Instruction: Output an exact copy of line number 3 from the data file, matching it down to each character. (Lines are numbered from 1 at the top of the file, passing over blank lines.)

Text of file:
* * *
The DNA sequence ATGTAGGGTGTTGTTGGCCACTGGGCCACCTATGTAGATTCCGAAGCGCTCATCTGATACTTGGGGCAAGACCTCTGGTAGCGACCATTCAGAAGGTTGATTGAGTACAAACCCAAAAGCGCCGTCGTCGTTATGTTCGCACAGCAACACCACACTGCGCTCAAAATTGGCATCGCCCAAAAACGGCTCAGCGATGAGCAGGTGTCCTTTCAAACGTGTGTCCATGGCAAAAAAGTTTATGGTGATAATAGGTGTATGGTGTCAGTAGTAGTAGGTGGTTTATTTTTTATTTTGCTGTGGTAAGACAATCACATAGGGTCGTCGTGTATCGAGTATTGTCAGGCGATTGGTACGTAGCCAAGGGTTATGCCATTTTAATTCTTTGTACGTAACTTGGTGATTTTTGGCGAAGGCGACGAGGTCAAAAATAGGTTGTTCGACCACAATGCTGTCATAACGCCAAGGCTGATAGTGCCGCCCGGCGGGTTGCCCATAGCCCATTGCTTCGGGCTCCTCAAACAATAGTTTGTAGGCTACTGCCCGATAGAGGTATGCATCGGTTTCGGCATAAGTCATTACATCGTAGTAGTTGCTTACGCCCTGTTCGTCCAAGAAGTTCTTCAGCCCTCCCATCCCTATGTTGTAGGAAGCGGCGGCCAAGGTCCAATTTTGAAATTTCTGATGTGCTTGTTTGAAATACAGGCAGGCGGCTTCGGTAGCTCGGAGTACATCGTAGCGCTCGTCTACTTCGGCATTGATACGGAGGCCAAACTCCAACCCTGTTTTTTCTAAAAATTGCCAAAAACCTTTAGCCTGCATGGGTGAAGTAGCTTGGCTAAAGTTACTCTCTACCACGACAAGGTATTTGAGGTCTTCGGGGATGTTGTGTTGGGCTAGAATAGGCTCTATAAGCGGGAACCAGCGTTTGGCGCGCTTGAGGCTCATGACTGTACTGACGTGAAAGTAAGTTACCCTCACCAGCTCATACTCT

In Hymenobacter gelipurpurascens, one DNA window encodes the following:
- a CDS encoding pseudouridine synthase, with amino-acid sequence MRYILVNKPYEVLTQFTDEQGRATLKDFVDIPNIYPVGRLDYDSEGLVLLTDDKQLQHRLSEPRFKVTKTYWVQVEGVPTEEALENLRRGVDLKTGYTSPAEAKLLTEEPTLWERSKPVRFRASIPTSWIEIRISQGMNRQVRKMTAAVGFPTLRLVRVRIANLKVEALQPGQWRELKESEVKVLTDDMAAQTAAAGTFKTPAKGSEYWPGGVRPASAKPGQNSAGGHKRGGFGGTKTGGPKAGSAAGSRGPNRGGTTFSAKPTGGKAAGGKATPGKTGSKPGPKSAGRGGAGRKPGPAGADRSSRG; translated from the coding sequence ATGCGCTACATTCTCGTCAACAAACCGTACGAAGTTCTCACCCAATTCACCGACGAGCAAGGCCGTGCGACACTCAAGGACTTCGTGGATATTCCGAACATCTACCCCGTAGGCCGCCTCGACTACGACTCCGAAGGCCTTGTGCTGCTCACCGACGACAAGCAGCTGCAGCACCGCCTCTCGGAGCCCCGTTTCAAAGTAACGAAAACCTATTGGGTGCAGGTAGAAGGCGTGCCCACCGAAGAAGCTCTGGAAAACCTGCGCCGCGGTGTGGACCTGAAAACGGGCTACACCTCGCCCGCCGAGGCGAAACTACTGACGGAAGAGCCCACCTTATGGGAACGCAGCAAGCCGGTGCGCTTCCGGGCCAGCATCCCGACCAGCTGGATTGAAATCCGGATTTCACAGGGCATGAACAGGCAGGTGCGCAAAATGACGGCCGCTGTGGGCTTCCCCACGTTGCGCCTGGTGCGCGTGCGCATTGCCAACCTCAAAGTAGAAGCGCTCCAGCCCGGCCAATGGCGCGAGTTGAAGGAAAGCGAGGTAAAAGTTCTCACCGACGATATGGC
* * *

- a CDS encoding pseudouridine synthase, with amino-acid sequence MRYILVNKPYEVLTQFTDEQGRATLKDFVDIPNIYPVGRLDYDSEGLVLLTDDKQLQHRLSEPRFKVTKTYWVQVEGVPTEEALENLRRGVDLKTGYTSPAEAKLLTEEPTLWERSKPVRFRASIPTSWIEIRISQGMNRQVRKMTAAVGFPTLRLVRVRIANLKVEALQPGQWRELKESEVKVLTDDMAAQTAAAGTFKTPAKGSEYWPGGVRPASAKPGQNSAGGHKRGGFGGTKTGGPKAGSAAGSRGPNRGGTTFSAKPTGGKAAGGKATPGKTGSKPGPKSAGRGGAGRKPGPAGADRSSRG; translated from the coding sequence ATGCGCTACATTCTCGTCAACAAACCGTACGAAGTTCTCACCCAATTCACCGACGAGCAAGGCCGTGCGACACTCAAGGACTTCGTGGATATTCCGAACATCTACCCCGTAGGCCGCCTCGACTACGACTCCGAAGGCCTTGTGCTGCTCACCGACGACAAGCAGCTGCAGCACCGCCTCTCGGAGCCCCGTTTCAAAGTAACGAAAACCTATTGGGTGCAGGTAGAAGGCGTGCCCACCGAAGAAGCTCTGGAAAACCTGCGCCGCGGTGTGGACCTGAAAACGGGCTACACCTCGCCCGCCGAGGCGAAACTACTGACGGAAGAGCCCACCTTATGGGAACGCAGCAAGCCGGTGCGCTTCCGGGCCAGCATCCCGACCAGCTGGATTGAAATCCGGATTTCACAGGGCATGAACAGGCAGGTGCGCAAAATGACGGCCGCTGTGGGCTTCCCCACGTTGCGCCTGGTGCGCGTGCGCATTGCCAACCTCAAAGTAGAAGCGCTCCAGCCCGGCCAATGGCGCGAGTTGAAGGAAAGCGAGGTAAAAGTTCTCACCGACGATATGGC